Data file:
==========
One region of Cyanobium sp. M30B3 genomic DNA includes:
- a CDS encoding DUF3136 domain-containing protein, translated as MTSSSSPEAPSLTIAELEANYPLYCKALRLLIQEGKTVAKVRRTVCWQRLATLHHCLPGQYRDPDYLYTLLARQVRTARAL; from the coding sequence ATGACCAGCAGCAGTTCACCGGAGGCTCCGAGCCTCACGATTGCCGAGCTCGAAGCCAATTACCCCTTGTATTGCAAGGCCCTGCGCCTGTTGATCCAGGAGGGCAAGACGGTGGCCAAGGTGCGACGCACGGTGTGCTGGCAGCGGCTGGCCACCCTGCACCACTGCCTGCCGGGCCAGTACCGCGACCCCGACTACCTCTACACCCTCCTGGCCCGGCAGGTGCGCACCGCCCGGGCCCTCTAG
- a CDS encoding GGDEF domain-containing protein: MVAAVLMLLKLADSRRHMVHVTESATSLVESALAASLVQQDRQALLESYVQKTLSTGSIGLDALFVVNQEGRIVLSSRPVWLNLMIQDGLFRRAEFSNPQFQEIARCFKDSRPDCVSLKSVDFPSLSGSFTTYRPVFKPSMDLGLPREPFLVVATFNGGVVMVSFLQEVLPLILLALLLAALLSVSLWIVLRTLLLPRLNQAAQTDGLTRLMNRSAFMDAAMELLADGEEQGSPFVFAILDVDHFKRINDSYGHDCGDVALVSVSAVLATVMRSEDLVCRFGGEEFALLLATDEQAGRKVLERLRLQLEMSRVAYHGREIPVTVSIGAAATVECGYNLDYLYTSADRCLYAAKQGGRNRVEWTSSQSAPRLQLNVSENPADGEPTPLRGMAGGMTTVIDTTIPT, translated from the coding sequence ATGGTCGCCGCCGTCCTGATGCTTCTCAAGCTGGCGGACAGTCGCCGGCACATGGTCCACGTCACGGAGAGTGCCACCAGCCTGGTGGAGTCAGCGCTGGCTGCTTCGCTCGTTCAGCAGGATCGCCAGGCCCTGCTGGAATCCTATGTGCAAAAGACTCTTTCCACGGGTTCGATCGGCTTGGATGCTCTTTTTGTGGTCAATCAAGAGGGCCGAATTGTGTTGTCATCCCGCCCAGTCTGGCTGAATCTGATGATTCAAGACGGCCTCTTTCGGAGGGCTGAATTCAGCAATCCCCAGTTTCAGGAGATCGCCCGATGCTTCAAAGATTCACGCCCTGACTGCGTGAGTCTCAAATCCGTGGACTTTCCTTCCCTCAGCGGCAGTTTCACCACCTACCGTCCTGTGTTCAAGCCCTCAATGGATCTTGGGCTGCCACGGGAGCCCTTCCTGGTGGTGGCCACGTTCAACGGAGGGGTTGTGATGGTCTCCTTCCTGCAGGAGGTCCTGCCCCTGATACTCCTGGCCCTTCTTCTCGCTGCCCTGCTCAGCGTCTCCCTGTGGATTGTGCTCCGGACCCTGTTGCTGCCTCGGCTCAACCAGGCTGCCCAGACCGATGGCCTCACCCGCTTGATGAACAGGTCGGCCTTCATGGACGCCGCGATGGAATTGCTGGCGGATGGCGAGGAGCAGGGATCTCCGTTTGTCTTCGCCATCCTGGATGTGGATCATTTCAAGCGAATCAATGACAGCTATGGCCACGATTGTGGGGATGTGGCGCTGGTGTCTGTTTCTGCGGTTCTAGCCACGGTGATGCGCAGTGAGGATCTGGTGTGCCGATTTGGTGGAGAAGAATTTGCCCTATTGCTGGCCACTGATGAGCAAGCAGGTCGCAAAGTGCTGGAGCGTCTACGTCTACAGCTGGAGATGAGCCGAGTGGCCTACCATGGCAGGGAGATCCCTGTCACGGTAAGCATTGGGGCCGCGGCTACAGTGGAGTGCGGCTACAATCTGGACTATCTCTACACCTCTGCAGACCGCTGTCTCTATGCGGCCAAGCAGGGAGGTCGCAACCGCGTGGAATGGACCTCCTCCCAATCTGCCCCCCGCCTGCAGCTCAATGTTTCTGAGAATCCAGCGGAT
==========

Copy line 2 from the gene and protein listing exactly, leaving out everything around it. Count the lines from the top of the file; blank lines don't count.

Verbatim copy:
- a CDS encoding DUF3136 domain-containing protein, translated as MTSSSSPEAPSLTIAELEANYPLYCKALRLLIQEGKTVAKVRRTVCWQRLATLHHCLPGQYRDPDYLYTLLARQVRTARAL; from the coding sequence ATGACCAGCAGCAGTTCACCGGAGGCTCCGAGCCTCACGATTGCCGAGCTCGAAGCCAATTACCCCTTGTATTGCAAGGCCCTGCGCCTGTTGATCCAGGAGGGCAAGACGGTGGCCAAGGTGCGACGCACGGTGTGCTGGCAGCGGCTGGCCACCCTGCACCACTGCCTGCCGGGCCAGTACCGCGACCCCGACTACCTCTACACCCTCCTGGCCCGGCAGGTGCGCACCGCCCGGGCCCTCTAG